Will an iPhone exist? maybe
is this wishfull think? probably

Vasco DaGameboy says:

Coolness factor

One thing to be sure, the coolness factor will only get you so far in certain areas. Phones are all about usability. There are some people who buy a certain phone because of the brand name or the features, but the overwhelming majority of cell users will forego all the fancy features in favor of a phone that works well. In other words, I don’t care if it plays music…I’m concerned about how well I can hear my wife or my boss while driving.

There have been phones with iTunes integrated and they have been huge flops (ROKR anyone?) The ability to play music is not a huge selling point for phones. The iPhone will have to bring something really new and different to the cell phone market to distinguish itself.

Anonymous Coward says:

Re: Coolness factor

I don’t think iPod is dominant simply because its cool, it’s simply simple. Others have bigger screens, integrated FM or voice recording, etc. But nobody makes it easier to pull out of the box, link to a computer and load your cd collection, buy online music/videos if you want and get support if something goes wrong. Apple is the master of simple elegance, proving time and again that less is more. If the iPhone follows that blueprint, it will be a success.

That said, key here is a partner or partners in the carrier space, whithout a verizon or cingular, I don’t see iPhone going far.

franticindustries (user link) says:

A really good point

Questioning Apple’s ability to make a good cell phone is on the mark. Making a good interface for a phone is not easy; Motorola still haven’t figured how to fix some basic problems which Nokia and SE don’t have for years. And then there’s the question of reaching an agreement with the mobile operators, because if they don’t push the product actively, I doubt it can achieve success anywhere near the iPod.

Jonathon says:

Re: Re:

Its possible that it will have the ability to do VoIP, but for it (the iPhone) to be a success it is going to have to be drop dead simple to use (like the iPod).

I’m guessing that even if it does, that won’t be its selling point and heres why.

VoIP require a reasonably fast data connection. We’ll assume wifi. A wifi radio requires a decent amount of power to operate. If the battery life sucks, then it will fail.

The phone will have a chance if it functions well as a phone…with maybe some iTunes/music features…but it will be a phone first. If it is less usable than existing (cheaper/free) phones then *most* aren’t going to justify the higher pricetag (rumored at $250). So battery life, and call quality have to be as good or better than existing products. The polished UI will only come into play and justify the price if basic functions are adequate.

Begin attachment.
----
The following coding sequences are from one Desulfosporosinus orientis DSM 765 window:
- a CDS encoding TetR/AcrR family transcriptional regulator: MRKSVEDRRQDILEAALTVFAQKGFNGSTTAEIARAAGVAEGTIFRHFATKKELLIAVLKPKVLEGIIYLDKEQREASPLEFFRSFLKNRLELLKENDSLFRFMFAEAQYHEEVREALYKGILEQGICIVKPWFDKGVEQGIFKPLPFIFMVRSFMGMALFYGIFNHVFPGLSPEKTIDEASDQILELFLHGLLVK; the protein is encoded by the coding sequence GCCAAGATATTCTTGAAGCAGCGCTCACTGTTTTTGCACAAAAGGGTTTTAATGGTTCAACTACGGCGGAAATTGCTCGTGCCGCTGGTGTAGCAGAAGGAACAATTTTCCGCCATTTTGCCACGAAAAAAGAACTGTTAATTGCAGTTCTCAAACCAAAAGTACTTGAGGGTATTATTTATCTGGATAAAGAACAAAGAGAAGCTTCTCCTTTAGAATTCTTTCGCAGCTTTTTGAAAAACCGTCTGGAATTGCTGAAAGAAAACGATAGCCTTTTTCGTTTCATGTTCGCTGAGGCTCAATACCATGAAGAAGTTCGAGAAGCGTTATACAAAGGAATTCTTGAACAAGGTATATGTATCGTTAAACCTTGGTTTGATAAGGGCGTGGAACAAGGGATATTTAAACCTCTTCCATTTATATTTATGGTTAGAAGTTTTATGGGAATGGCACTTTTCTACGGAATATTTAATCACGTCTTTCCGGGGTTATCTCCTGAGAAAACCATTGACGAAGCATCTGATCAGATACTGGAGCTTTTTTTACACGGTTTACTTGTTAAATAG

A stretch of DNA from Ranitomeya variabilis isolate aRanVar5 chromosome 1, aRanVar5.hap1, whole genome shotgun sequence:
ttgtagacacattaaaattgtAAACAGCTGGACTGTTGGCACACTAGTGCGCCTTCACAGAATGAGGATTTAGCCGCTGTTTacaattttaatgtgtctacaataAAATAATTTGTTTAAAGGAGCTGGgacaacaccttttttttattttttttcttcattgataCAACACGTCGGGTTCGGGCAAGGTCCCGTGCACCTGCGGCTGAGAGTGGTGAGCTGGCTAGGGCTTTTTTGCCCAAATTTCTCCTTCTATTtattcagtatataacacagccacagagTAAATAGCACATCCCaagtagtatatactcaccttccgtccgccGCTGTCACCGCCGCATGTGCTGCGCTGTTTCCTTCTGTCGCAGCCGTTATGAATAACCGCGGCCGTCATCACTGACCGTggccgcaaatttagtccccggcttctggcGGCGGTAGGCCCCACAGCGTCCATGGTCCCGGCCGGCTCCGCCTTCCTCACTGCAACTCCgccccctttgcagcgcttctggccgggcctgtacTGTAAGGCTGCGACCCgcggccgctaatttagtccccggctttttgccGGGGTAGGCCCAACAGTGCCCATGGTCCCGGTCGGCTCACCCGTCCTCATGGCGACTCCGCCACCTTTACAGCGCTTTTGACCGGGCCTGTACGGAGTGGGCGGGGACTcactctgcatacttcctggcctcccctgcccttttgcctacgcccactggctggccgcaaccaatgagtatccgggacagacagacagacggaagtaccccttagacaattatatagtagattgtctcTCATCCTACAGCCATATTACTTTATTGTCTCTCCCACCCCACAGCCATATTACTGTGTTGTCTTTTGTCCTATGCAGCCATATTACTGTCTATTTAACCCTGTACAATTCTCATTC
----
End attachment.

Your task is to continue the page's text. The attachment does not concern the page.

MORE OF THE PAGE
Beebop says:

So what

This is the worry of so many? “What if it sucks?” When I take off out of the house, I grab my cell for sure but not always the iPod. Why? You guessed it! Because it’s more of necessity to be able to make calls, not because it’s an enjoyable experience. The “iPhone” won’t be a mobile phone from Apple, it’ll be an iPod that can also make calls… Problem solved! This approach to making an iPod first and phone-feature second is why this thing will be a huge hit. I don’t know about anyone else but when I go to make a call, all I want to do is make a frigin call, I don’t need all the other clutter. Phone makers just add a bunch of crap they think we might want… Apple is smarter than that.

The infamous Joe says:

Open source, anyone?

I don’t care about the iphone, not at all. If it’s good, I’ll buy it (maybe) if it sucks I won’t. Easy enough.

I did read about people talking about open source phones– which reminded me of this I read earlier today. Enjoy.

Is it considered bad form to post a wired link on techdirt? I sure hope not. 🙂

JT says:

If it breaks the Carriers Hold on Cell Phone

The only thing I looking forward to about this phone is that if it is popular enough, maybe it will break the U.S. CDMA carriers holds on what phones are sold for use on their system. If not, that maybe its interface will be left alone by Verizon. I can’t stand carrier domination of phones offered and their features. Verizon, IMHO, is the worst about this. With my luck the iPhone will be GSM.

DV Henkel-Wallace says:

Good speculation

Nice to see a slightly more sober analysis (and I loved the iBag).

But be that as it may: Apple could avoid the carrier problem by setting up an MVNO. I hope they do. It could work for them too because they could set up their own over-the-wire services. Then they could sync tunes over the air or over the wire and not worry about what anybody else says.

Still, weenie expectations run so high they’ll surely be disappointed. And truth be known, outside the blogosphere, most people have no idea that Apple might even release a phone at all.

GaryMurray says:

Cisco Trumps Jobs

News today is that iPhone is not even a registered trademark of Apple!!!!!
Evidently Cisco ownes the rights due to one of their many purchases. In fact iPhone was rolled out unsuccessfully in 1997 but lost the dial tone. Now they have re-released a working internet wifi kind of thing that looks kind of promising.
Steve Jobs has definitely lost pace with the marketplace on this one. Look for whole slew of replicants to flood the market before Apple gets their stuff together.